Gibbo Senior Member

    I think that it's generally a good thing. I think that there are many re-enactors (or living historians) who study their period & its costumes, equipment & customs very closely. These people go to a lot of time, trouble & expense to get everything right & add a lot to our knowledge of their period. I like to see such people 'in action'. They also help to make TV dramas & documentaries more accurate. There are also some who are just indulging in fantasies & often have glaring inaccuracies in their turnout. As frequently happens, the latter group give everybody a bad name. I think it's inevitable that the more 'glamorous' units such as the Airborne will attract more re-enactors than others. I do have qualms over the depiction of the SS & wonder why people are attracted to them rather than say the Afrika Korps or Fallschirmjagers instead.
  6. lancesergeant

    lancesergeant Senior Member

    Have to agree with the general comment that if it is presented right and true to the facts then re-enactments serve a valid purpose. There are always going to be the Walter Mitty element and there will be also those who will slag off any contribution re-enactors make regardless of authenticity or sincerity being true to the part.

    One point and it justifies re-enactors is the education part. History can be come dry and bland to the senses. Live re-enactment if true to the facts fill a place and bring the book/ events to life.

    As far as SS re-enactors are concerned, it is dependant on the viewer's perspective and the mentality before the event. If it is authentic and educational I can't see what is wrong with portraying the role. A lot of re-enactors have been commented as being living historians. They do it to educate as well as learn more about the history.

    I can understand those who are against it on grounds of perhaps glamourizing the SS, or upsetting the sensitivity of the victims of the SS of various nationalities, but there is also an element who don't allow any portrayal on grounds of political correctness and will try to stifle any interest. This is wrong.

    There are the unsavoury elements who are attracted to this for the very reason that others despise the SS - fact. But there are plenty who have an interest in the history of the SS and it's tactics. It's doesn't make them idolators or encourage them to go out and copy them or emulate them.

    History has happened don't deny it is fact. These enactors who portray the SS have an interest and in re-enacting educate people. They are there to educate and at the same time enjoy themselves. After all it is a hobby, anyone follow a hobby they don't enjoy doing? Detractors would say they are fantasising.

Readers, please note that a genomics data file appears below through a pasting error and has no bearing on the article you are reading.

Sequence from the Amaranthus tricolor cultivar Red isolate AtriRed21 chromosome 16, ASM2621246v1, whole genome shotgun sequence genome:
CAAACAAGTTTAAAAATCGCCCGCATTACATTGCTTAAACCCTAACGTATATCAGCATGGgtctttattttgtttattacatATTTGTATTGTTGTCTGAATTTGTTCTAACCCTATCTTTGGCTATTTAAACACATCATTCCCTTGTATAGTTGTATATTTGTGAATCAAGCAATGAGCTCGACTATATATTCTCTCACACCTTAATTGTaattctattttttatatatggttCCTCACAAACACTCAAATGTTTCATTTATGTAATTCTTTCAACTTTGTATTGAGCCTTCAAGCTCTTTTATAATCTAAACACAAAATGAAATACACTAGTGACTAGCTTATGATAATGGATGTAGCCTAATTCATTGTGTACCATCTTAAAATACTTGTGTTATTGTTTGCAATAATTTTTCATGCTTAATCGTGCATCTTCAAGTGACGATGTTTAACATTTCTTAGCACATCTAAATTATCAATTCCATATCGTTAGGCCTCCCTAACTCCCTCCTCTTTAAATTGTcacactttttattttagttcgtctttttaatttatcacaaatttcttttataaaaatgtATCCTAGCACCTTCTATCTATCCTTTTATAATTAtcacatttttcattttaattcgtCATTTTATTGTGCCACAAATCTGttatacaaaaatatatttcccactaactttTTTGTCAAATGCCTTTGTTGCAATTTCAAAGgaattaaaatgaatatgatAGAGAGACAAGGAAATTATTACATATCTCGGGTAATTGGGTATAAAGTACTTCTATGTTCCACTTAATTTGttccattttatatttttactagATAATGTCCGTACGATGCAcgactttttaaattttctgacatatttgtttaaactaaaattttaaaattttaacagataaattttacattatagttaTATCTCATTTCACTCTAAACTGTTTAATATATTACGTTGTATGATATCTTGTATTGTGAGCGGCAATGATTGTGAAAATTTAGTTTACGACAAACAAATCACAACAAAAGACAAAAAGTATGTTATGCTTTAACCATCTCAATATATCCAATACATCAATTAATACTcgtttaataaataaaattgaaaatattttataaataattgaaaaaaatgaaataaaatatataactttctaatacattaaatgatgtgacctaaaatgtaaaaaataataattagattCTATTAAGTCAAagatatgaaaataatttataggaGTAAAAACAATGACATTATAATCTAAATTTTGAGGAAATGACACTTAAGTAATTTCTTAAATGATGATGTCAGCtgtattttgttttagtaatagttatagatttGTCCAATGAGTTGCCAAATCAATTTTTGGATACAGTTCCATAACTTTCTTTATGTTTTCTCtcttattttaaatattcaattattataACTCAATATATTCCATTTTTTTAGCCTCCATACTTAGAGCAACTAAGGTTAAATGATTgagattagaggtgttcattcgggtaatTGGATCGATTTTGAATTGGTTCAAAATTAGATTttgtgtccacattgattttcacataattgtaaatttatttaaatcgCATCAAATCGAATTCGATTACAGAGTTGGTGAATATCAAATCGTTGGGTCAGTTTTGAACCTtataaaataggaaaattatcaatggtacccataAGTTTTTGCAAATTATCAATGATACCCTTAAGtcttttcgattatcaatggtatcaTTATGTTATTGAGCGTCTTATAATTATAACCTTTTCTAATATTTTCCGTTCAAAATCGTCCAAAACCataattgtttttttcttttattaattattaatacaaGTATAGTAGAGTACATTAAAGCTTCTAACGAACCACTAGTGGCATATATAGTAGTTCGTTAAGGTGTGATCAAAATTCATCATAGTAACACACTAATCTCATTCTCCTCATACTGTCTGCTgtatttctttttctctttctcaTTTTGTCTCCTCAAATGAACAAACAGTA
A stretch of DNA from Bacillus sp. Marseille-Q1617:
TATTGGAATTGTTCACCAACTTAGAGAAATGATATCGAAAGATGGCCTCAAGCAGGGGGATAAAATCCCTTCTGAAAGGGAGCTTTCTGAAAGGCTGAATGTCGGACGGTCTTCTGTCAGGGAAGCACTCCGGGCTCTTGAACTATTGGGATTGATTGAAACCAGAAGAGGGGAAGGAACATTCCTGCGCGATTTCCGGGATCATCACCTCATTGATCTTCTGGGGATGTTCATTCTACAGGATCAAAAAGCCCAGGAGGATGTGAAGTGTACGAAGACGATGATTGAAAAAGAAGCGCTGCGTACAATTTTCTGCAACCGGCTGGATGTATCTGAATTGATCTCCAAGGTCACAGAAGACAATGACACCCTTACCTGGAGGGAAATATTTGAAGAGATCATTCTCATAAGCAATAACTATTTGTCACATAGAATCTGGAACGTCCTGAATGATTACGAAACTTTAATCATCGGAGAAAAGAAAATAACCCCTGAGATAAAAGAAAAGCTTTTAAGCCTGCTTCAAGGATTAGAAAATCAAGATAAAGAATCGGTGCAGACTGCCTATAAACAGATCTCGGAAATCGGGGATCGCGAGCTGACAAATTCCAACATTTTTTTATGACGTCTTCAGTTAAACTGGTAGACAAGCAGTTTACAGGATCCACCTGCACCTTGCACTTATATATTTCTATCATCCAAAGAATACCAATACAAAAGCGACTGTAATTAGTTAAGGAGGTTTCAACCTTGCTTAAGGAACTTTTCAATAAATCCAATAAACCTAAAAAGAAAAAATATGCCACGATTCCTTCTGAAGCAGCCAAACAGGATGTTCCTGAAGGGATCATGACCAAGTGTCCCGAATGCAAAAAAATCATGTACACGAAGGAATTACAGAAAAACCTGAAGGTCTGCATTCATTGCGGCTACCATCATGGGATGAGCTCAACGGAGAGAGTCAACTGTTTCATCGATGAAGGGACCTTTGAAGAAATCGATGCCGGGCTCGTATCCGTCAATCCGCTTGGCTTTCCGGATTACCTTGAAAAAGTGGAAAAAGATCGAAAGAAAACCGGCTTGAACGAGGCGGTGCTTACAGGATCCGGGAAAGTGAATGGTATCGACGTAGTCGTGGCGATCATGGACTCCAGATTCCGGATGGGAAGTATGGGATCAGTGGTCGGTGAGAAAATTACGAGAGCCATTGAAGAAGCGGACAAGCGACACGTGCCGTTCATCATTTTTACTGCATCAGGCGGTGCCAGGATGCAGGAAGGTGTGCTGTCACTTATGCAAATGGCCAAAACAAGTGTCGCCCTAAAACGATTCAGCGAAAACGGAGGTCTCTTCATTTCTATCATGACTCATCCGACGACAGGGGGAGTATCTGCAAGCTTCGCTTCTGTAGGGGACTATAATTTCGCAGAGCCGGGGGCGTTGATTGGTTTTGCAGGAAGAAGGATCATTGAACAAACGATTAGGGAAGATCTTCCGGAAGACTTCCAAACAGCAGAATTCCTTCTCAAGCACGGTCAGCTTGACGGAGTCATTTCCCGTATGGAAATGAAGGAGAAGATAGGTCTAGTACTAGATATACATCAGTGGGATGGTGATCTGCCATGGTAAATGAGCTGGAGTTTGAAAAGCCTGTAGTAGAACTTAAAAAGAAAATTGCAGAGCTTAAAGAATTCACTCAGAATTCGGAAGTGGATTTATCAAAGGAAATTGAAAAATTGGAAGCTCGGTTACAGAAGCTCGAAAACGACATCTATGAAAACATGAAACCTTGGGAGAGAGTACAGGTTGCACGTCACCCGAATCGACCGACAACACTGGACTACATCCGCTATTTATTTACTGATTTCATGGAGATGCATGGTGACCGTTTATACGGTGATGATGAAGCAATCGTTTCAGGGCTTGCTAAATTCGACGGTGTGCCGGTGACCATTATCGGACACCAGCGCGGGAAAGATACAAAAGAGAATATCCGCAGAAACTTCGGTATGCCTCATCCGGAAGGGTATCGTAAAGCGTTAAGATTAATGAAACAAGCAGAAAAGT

These and others should be taken in the context in which they do their displays, their not there to promote an ideology no more than a Victorian display would want me to live in Victorian England.

    The SS had a reputation as an elite fighting force not withstanding the atrocities committed by some in their ranks. Their training and ideology might be deemed brutal. Re-enactors who portray SS fighting troops are sensitive to these issues and not out to glamourise this and are appreciative of the emotions and effects that the uniform creates in some people. They're not modern day brown shirts riding roughshod over people's sensitivities

    One should be given the facts from all perspectives and allowed to make one's own informed decision, not have it made for them. Denying people the right to hear or see all sides will only lead to blinkered opinions which are prevalent today. My way or the wrong way ,, seems to be the way with these people.

    Some people see the SS uniform and atrocities and death camps and brutality etc. The SS enactors are showing tactics and the way they fought against their enemy. They don't go home and live by the ideology, they can be taken as actors. Some re-enactors are drawn to the more prominent well known units airborne, tanks - human nature.

    The re-enactors I have spoke to come across as war buffs who are out to enjoy themselves as well as a healthy interest. Some also forget that these people often put on performance in bad weather and fund their own equipment.
    -tmm- likes this.
  7. 51highland

    51highland Very Senior Member

    I have no problem with re-enactors, if it helps to prolong the names of regiments that are no longer in existence, so much the better.
  8. lancesergeant

    lancesergeant Senior Member

    Can't fault that. Anything that keeps the sacrifice alive ,that these men and women gave can't be a bad thing.
  9. Kitty

    Kitty Very Senior Member

    As for the sealed knot being hard drinkers. HAH! bunch of amateur lightweights. Couldn't drink their way out of a paper bag. All mouth and rubbish trousers....